I started my journey in tattooing about 20 years ago and have been completely dedicated to the Japanese style for over 15 years. I spent six of those years working at New wave tattoo where I was mentored by Lal Hardy. 7 years ago I decided to open up my own private studio. I always felt this was the best way to create an environment conducive to large scale tattooing which is what I mainly specialise in.

My work has a very bold, clean and essential feel to it. I want the tattoos to look timeless and be easily readable. Most importantly I want them to look just as good 20 years down the line. I am obsessed by the idea of craftsmanship (and I hope this shows in the quality of the finish in my work) and I think that that’s another factor that cemented my interest in Japanese culture. I take this craft seriously and have been lucky enough to have many equally dedicated customers. Each piece is created especially for each client and drawn directly onto the skin without stencils to ensure a perfect fit.

Although self-taught, I have spent the last two decades extensively researching the subject. My passion for travel has taken me to Japan many times and I still try to visit at least once a year. It was actually through travel that I started tattooing. It was a serendipitous encounter on a beach with someone who owned a tattoo machine. I was instantly hooked by the mystery of putting ink into skin.

Initially, I was happy to tattoo any design and I still hold a lot of love for tattooing in general but eventually, my obsession with Japanese culture which had developed through my teenage years took me towards the world of Horimono. The first time I encountered that world was through Japanese cinema and eventually I came across books on the subject. I am an avid collector of books and I truly believe that although there is a lot of information to be found online, much of it is recycled and often misquoted.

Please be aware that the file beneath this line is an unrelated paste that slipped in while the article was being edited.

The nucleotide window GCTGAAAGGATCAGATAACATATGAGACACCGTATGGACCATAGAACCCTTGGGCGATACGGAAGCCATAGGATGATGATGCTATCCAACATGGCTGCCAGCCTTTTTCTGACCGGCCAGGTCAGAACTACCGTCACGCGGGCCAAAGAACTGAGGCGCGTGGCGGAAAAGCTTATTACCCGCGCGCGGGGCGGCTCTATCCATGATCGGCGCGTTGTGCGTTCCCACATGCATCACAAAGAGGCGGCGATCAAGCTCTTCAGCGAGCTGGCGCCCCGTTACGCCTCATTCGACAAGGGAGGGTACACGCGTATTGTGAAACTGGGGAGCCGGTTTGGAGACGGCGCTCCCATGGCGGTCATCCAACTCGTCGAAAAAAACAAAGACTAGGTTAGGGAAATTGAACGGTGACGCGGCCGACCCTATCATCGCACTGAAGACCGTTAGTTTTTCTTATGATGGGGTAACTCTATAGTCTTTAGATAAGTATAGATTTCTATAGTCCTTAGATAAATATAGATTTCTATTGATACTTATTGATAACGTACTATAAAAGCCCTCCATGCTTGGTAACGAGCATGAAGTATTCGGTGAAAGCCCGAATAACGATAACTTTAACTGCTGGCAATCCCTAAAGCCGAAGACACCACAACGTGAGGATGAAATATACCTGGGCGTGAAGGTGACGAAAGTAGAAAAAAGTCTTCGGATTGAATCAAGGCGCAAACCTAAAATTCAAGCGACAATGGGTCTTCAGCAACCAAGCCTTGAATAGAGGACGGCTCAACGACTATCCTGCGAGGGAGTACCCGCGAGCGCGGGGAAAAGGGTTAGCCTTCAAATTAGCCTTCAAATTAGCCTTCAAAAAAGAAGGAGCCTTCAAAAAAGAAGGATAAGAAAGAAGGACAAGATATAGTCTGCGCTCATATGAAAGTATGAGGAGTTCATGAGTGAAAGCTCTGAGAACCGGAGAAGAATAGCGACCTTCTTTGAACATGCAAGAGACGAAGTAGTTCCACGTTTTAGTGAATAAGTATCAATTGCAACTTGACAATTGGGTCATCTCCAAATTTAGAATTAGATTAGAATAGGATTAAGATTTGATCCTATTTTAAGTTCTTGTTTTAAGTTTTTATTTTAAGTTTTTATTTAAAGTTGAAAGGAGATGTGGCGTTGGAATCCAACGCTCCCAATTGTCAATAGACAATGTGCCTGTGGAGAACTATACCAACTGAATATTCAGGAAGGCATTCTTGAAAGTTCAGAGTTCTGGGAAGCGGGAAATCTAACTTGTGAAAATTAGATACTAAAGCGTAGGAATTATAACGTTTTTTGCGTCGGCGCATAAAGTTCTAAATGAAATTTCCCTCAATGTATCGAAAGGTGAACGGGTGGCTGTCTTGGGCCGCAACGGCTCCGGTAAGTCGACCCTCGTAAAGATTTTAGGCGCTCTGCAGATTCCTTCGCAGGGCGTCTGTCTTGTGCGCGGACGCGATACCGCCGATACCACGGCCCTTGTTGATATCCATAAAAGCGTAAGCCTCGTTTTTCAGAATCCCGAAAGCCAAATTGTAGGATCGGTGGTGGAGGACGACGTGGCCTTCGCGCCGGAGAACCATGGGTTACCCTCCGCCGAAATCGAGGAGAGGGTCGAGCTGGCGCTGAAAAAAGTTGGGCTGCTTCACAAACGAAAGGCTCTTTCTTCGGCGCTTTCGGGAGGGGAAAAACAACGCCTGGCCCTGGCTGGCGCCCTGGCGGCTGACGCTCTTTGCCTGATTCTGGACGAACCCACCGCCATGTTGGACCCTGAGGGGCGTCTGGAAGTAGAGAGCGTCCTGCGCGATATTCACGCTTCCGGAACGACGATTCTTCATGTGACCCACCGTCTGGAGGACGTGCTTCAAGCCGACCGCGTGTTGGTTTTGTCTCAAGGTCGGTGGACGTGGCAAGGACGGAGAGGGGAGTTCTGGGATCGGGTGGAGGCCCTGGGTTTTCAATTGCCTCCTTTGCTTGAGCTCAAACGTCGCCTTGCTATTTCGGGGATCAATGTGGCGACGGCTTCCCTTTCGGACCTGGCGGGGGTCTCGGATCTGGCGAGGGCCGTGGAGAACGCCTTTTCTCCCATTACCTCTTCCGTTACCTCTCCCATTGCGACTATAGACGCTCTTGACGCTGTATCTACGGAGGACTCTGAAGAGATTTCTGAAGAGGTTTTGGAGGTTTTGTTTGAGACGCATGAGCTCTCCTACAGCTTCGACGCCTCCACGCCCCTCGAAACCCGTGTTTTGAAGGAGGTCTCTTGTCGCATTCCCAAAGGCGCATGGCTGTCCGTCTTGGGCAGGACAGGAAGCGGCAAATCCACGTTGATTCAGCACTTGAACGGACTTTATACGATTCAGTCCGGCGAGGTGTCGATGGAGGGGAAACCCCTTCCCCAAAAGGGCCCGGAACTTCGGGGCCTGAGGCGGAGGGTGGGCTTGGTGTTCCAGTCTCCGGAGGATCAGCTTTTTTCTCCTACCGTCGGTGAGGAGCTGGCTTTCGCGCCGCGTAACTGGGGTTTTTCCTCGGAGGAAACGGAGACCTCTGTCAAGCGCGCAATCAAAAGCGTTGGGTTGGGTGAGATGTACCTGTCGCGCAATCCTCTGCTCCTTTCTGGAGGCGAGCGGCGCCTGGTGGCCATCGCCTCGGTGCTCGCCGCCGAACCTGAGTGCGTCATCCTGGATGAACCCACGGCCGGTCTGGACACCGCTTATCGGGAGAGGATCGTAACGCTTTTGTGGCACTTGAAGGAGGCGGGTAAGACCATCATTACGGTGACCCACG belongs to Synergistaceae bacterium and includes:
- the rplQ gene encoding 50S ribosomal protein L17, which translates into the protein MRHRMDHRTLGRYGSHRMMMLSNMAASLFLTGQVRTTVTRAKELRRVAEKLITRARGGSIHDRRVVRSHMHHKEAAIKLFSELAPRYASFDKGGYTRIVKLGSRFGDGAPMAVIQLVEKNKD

A lot of my consultation time with clients is spent looking at original reference material in Japanese books that are practically impossible to find outside of Japan. This reference is what creates the basis for the project. It’s a great pleasure for me to find and collect this reference material and share it with my clients. There is still some mystery leftover in this craft and part of it is searching for rare books in dusty Japanese bookshops hidden away in a little Tokyo alley.

Travelling to Japan has allowed me to develop relationships with many Japanese tattooists and that has been key to developing my understanding of the craft. Although I am not Japanese, I have immersed myself in this aspect of Japanese culture with seriousness and dedication and I hope to be contributing something to keeping this craft alive and spreading awareness of it. It is an often maligned lifestyle choice but that’s largely due to the way in which it has been associated with the Japanese underworld through its depiction in cheap Yakuza films from the 60’s and 70’s. Ultimately that connection does exist but it is only a small part of the Horimono story.